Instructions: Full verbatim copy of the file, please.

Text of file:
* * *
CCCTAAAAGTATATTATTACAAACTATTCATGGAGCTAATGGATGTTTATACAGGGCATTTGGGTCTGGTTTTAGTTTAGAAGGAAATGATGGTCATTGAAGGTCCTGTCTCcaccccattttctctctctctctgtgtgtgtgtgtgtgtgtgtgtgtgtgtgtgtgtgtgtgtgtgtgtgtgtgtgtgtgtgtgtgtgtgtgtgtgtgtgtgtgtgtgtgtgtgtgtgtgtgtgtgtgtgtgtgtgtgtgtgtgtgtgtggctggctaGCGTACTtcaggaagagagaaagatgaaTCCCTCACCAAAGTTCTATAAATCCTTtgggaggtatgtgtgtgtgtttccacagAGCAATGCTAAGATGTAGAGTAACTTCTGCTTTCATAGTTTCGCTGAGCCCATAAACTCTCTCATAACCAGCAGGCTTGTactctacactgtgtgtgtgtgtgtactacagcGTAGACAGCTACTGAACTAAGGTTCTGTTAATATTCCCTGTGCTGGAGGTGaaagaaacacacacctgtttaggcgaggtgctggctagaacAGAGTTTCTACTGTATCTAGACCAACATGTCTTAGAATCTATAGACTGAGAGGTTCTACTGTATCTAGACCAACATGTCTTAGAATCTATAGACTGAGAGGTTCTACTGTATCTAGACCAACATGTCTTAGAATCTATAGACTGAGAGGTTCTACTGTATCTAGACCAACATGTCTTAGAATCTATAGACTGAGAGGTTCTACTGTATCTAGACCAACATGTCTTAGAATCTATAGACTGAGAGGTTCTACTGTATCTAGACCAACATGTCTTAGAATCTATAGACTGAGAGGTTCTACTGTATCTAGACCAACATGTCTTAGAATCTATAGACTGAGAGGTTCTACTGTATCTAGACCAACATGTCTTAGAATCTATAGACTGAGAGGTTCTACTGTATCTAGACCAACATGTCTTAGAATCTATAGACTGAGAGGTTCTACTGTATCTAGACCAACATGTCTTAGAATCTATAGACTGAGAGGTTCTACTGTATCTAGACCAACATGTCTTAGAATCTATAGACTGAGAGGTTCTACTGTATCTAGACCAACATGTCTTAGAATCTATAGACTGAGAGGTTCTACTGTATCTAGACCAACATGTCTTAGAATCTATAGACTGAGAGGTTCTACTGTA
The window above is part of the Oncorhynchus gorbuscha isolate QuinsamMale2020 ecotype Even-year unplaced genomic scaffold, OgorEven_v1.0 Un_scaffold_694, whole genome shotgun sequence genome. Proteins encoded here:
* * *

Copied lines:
CCCTAAAAGTATATTATTACAAACTATTCATGGAGCTAATGGATGTTTATACAGGGCATTTGGGTCTGGTTTTAGTTTAGAAGGAAATGATGGTCATTGAAGGTCCTGTCTCcaccccattttctctctctctctgtgtgtgtgtgtgtgtgtgtgtgtgtgtgtgtgtgtgtgtgtgtgtgtgtgtgtgtgtgtgtgtgtgtgtgtgtgtgtgtgtgtgtgtgtgtgtgtgtgtgtgtgtgtgtgtgtgtgtgtgtgtgtggctggctaGCGTACTtcaggaagagagaaagatgaaTCCCTCACCAAAGTTCTATAAATCCTTtgggaggtatgtgtgtgtgtttccacagAGCAATGCTAAGATGTAGAGTAACTTCTGCTTTCATAGTTTCGCTGAGCCCATAAACTCTCTCATAACCAGCAGGCTTGTactctacactgtgtgtgtgtgtgtactacagcGTAGACAGCTACTGAACTAAGGTTCTGTTAATATTCCCTGTGCTGGAGGTGaaagaaacacacacctgtttaggcgaggtgctggctagaacAGAGTTTCTACTGTATCTAGACCAACATGTCTTAGAATCTATAGACTGAGAGGTTCTACTGTATCTAGACCAACATGTCTTAGAATCTATAGACTGAGAGGTTCTACTGTATCTAGACCAACATGTCTTAGAATCTATAGACTGAGAGGTTCTACTGTATCTAGACCAACATGTCTTAGAATCTATAGACTGAGAGGTTCTACTGTATCTAGACCAACATGTCTTAGAATCTATAGACTGAGAGGTTCTACTGTATCTAGACCAACATGTCTTAGAATCTATAGACTGAGAGGTTCTACTGTATCTAGACCAACATGTCTTAGAATCTATAGACTGAGAGGTTCTACTGTATCTAGACCAACATGTCTTAGAATCTATAGACTGAGAGGTTCTACTGTATCTAGACCAACATGTCTTAGAATCTATAGACTGAGAGGTTCTACTGTATCTAGACCAACATGTCTTAGAATCTATAGACTGAGAGGTTCTACTGTATCTAGACCAACATGTCTTAGAATCTATAGACTGAGAGGTTCTACTGTATCTAGACCAACATGTCTTAGAATCTATAGACTGAGAGGTTCTACTGTATCTAGACCAACATGTCTTAGAATCTATAGACTGAGAGGTTCTACTGTA
The window above is part of the Oncorhynchus gorbuscha isolate QuinsamMale2020 ecotype Even-year unplaced genomic scaffold, OgorEven_v1.0 Un_scaffold_694, whole genome shotgun sequence genome. Proteins encoded here: